Becoming a model scout for a reputable agency takes time, hard work and connections. There is no short cut to "getting there" - the scouting business takes such a trained eye that experience is necessary. Stay clear of scams and sites that promise a booming model scouting business for fees, as well.
Collection information about the modelling world. Avoid websites, books and courses on model scouting. Most of these tout outdated information that will do little to build your credibility in the modelling industry. The end result is lost money and lots of frustration.
Contact reputable leading model agencies and ask about work or internship opportunities. If they don't have anything available, set up a time with a booker or scout for an informational interview. At the very least, this sets up a relationship with someone who is actually in the business, and you learn something from your time.
If there are jobs or internships available, apply. Make sure that your resume has organizational and managerial skills. Theatre and customer service experience is also good. Emphasise a hard-working, humble attitude. Show up to the interview well-dressed, sophisticated and stylish.
Work your way up. Perform tirelessly, be punctual and be trustworthy. Modelling agencies often have high turnover and can be stressful. If you have the patience and level-headedness to pull through, then you have a future in the business.
While working, study the ins and outs of the fashion world. Just as clothing goes out of style, so do looks and models. Get to know what's hot and what's not
Go out and start looking at faces that fit the fashion. You're not actually going to formally "scout" anyone. Be honest and say that you're working at an agency and keeping an eye out for fresh faces. To prove you are who you say you are, keep a pay stub or business card on you. Be sure to get contact information. It also helps to take a picture of the prospective model with a digital camera or camera phone.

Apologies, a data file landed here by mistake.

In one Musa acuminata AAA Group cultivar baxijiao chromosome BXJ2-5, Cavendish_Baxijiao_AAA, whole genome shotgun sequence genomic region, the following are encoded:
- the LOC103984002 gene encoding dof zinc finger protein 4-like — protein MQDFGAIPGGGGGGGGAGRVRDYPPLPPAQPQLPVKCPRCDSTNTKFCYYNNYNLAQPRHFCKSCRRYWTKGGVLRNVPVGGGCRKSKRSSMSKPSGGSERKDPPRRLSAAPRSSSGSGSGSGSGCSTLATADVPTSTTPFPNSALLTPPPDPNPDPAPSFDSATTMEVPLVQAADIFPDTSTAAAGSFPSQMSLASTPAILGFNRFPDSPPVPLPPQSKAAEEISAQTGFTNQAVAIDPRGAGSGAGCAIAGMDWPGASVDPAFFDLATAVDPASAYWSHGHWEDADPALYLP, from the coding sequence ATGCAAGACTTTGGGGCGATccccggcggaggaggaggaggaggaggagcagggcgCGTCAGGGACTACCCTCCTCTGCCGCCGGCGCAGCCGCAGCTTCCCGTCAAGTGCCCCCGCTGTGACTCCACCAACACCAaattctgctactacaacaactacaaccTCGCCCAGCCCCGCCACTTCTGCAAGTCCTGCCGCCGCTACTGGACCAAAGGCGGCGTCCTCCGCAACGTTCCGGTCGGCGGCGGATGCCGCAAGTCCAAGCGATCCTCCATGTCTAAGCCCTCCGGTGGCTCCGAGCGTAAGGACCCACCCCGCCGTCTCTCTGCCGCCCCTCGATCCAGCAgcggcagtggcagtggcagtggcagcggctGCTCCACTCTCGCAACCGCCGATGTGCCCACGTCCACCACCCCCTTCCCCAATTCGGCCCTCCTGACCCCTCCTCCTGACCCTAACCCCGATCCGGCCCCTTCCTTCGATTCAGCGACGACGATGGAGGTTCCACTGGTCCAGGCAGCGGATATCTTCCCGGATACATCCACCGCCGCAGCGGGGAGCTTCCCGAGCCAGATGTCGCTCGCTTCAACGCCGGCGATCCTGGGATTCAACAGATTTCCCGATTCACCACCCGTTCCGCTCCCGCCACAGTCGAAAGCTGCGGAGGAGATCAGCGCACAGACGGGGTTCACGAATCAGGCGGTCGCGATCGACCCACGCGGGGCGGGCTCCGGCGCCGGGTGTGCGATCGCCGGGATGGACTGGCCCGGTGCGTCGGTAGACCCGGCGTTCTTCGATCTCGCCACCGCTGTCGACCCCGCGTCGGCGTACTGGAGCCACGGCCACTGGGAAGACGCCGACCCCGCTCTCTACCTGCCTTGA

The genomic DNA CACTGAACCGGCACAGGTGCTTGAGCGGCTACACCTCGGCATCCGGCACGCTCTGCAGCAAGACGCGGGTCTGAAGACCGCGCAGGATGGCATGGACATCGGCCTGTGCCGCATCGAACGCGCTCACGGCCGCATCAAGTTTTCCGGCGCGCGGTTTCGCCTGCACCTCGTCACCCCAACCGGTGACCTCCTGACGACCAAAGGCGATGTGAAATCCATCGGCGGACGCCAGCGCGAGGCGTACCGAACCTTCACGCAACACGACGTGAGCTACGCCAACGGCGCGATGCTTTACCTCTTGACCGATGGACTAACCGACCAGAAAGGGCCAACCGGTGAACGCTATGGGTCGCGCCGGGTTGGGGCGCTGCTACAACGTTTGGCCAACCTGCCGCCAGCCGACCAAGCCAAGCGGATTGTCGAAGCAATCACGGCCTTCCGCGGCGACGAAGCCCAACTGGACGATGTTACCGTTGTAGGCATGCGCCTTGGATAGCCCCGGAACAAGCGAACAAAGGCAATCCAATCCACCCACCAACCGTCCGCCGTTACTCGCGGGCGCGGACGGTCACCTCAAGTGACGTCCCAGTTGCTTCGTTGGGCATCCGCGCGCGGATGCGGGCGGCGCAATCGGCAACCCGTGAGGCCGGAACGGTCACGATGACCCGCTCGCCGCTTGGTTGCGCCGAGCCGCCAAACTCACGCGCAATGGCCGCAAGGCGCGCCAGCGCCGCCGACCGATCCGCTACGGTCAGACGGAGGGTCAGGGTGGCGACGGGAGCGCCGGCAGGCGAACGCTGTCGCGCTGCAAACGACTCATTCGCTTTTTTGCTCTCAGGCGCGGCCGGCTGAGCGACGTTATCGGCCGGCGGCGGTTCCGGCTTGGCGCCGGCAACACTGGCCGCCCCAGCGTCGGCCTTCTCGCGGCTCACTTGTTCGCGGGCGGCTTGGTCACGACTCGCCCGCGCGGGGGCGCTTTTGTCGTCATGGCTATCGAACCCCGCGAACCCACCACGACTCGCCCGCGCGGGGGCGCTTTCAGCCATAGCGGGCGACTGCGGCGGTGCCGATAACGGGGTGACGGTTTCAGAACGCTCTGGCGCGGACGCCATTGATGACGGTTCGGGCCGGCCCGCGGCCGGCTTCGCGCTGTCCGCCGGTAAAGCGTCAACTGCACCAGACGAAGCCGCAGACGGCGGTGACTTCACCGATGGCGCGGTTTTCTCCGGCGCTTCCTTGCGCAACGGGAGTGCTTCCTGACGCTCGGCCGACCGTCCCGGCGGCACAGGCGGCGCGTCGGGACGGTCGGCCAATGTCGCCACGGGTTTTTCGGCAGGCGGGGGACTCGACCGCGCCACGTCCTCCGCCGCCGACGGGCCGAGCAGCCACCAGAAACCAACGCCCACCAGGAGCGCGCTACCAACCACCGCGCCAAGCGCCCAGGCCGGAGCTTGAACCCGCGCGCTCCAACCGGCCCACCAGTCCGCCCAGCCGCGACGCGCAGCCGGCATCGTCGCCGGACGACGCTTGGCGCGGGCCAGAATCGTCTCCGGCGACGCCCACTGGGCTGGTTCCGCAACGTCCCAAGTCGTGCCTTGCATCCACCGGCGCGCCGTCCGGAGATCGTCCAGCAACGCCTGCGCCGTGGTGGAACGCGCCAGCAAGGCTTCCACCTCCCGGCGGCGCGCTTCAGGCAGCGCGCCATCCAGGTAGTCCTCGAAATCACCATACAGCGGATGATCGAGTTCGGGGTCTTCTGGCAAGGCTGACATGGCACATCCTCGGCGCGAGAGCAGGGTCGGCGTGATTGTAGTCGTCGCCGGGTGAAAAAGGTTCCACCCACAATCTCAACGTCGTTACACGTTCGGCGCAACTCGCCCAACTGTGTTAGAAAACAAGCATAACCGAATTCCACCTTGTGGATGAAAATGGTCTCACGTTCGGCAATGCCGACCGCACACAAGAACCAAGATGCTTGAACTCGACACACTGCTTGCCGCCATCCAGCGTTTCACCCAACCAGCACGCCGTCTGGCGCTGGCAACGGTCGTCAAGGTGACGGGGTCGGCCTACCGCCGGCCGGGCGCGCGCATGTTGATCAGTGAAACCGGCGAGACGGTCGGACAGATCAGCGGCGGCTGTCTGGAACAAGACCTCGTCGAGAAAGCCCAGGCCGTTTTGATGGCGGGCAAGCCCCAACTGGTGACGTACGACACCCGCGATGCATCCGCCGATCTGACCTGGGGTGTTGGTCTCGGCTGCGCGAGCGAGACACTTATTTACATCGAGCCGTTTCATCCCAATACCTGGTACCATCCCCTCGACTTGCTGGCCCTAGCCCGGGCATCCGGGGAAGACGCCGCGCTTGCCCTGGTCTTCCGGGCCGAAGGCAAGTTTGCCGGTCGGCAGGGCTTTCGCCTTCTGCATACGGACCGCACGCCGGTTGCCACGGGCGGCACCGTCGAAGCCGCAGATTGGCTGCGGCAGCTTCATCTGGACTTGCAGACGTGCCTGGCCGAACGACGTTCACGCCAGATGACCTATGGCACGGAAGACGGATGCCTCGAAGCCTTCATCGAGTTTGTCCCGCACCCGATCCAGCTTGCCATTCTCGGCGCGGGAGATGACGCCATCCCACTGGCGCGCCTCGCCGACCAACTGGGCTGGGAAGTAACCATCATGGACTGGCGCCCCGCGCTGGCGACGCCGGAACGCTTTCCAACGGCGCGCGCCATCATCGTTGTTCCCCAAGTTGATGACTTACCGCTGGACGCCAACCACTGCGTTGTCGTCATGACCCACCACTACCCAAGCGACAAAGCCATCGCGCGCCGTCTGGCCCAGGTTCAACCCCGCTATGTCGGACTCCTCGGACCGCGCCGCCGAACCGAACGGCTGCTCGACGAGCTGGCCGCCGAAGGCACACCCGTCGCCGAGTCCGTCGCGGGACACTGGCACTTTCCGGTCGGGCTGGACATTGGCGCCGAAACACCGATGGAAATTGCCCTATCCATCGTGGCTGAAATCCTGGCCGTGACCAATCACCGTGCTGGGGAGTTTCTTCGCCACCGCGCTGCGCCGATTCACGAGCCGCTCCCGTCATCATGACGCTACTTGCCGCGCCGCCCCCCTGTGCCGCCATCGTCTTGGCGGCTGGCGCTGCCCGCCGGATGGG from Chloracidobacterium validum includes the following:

When back to the agency, inquire about scouting opportunities. Ask what the commission is for a successful contract signing and mention that there are already a few good prospects lined up - would a booker or agent like to see them? Show the pictures to back you up. At this point, absolutely don't turn over contact information to another scout because they could take your prospective booking, along with the commission. If they're interested, they'll extend a scouting agreement to you. If not, you'll know right away, and it may be best to play it cool and wait for another opportunity with another face.
After signing the contract, leave the rest to the prospective model and agent. Contractually, the agency must now compensate you for finding talent. You're now a model scout, although it will take a few more successes to make a solid reputation.
Another way to become a scout is through modelling. Some past models become scouts after they've retired from actively working. If your looks are suitable, try this avenue. Scouting takes patience and persistence. It could take several years to get a break or to be taken seriously. Be ready to work hard towards the end goal.
Don't ever talk about money when speaking to your prospective model. This is the mark of a scammer, and cash isn't even part of a scout's life till the agency has her signed and working.